The Church will continue with preparations “to receive the Holy Father and the other Church leaders,” the Local Ordinary of Juba Archdiocese who doubles as the Apostolic Administrator of Torit Diocese further said, and added, “We will announce to you the coming of the Holy Father when time comes through the mass media.”
In the October 21 interview with ACI Africa, Bishop Carlassare spoke about other items on the agenda of SCBC members during their October 19-25 Plenary Assembly in Khartoum.
During the SCBC Plenary Assembly, he said, “we will plan to strengthen formation in our Seminaries and for lay pastoral agents, Catechists in particular, especially after the letter of Pope Francis Antiquum Ministerium.”
“The Bishops will also share about the first phase of the Diocesan synods in preparation for the second and third phases,” the member of the Comboni Missionaries (MCCJ) who has ministered in South Sudan since 2005 said.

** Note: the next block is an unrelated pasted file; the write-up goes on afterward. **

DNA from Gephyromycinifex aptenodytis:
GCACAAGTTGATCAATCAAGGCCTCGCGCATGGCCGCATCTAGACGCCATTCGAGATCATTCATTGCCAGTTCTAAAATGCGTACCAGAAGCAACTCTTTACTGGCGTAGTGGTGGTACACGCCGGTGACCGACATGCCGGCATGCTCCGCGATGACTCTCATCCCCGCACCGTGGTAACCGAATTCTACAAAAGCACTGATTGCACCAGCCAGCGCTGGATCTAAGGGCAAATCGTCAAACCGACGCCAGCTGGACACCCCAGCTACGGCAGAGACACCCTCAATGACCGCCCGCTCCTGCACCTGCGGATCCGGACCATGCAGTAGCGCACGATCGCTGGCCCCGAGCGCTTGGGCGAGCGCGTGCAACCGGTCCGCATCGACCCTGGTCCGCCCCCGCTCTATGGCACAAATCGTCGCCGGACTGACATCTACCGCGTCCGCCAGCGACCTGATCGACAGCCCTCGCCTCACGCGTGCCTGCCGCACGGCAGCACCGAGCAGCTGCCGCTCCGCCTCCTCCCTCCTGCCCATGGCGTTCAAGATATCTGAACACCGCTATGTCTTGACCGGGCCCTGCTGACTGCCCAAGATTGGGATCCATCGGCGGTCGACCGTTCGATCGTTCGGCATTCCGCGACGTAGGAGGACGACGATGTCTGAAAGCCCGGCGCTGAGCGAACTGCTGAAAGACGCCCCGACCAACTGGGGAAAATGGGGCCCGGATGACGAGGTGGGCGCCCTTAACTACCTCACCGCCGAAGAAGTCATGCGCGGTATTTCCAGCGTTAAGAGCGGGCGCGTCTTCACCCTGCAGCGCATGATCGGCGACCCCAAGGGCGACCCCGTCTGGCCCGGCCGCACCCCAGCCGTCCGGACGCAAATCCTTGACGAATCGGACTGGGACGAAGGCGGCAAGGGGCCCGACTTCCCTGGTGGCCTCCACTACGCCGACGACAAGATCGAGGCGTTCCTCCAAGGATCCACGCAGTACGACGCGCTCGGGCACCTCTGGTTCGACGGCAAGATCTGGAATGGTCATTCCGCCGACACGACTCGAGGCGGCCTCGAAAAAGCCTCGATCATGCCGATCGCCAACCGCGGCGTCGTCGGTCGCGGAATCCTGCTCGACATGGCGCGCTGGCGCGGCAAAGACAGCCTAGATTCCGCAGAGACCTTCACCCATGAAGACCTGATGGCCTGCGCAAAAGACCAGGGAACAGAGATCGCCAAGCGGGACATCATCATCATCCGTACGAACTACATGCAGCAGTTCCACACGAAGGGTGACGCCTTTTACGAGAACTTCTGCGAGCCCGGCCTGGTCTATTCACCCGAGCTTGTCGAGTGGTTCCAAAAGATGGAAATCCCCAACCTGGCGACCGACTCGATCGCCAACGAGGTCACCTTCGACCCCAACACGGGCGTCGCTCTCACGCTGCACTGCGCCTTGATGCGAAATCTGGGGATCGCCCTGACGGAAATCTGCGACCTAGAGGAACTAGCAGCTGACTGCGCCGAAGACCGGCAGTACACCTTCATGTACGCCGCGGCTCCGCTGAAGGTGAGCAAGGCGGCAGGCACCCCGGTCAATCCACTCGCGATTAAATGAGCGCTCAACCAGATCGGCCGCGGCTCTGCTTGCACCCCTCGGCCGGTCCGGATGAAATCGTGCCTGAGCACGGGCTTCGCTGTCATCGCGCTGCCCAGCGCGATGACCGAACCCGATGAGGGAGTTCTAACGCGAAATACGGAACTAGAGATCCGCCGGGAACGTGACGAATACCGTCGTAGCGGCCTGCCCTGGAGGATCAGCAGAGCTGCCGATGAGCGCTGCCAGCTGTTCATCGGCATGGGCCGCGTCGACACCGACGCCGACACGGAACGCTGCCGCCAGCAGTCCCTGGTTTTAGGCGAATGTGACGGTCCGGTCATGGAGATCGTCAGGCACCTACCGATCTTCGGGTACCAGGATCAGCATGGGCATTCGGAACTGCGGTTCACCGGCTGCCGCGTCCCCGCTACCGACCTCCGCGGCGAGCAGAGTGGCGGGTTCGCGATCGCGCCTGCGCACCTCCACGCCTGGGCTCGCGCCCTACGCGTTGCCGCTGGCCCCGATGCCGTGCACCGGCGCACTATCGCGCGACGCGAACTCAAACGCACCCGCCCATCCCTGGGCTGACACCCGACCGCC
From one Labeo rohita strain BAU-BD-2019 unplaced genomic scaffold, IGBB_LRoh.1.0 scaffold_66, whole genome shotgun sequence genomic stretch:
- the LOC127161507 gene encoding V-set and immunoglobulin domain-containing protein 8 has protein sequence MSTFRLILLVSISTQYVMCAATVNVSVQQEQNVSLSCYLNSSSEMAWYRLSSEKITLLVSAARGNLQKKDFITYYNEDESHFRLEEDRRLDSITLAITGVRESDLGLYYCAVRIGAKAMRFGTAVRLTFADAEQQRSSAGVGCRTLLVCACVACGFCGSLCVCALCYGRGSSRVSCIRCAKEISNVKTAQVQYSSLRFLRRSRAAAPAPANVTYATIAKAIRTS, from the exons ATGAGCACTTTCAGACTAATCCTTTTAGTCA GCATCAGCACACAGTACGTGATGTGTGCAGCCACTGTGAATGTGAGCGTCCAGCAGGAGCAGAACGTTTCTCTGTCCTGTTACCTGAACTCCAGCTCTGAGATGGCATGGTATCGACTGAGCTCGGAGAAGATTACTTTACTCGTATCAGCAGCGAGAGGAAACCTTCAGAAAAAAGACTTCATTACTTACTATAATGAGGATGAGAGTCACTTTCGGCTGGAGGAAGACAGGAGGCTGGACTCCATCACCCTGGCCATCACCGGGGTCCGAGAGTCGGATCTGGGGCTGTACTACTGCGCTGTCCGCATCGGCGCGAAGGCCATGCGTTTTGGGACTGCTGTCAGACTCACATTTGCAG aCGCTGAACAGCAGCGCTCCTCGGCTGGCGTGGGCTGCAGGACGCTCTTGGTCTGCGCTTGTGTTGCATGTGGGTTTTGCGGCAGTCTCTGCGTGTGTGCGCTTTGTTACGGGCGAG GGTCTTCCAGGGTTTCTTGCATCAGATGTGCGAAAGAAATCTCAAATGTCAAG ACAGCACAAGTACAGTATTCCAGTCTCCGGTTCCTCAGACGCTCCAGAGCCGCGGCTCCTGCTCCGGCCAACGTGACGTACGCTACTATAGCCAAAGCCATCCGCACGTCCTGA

The Catholic Bishop reflected about the situation in the world today and said that he found it regrettable that there was more division than fraternity. He advocated for the spirit of fraternity, neighborliness and understanding.
“In a world that is always more polarized and divided, let the Christian community be a yeast of brotherhood and unity,” the Italian-born Bishop who has been at the helm of Rumbek Diocese since his consecration on March 25 said.
He continued, “There are too many conflicts and wars around. Too often we get used to seeing others as enemies; we fight them with our secret weapons to defeat them.”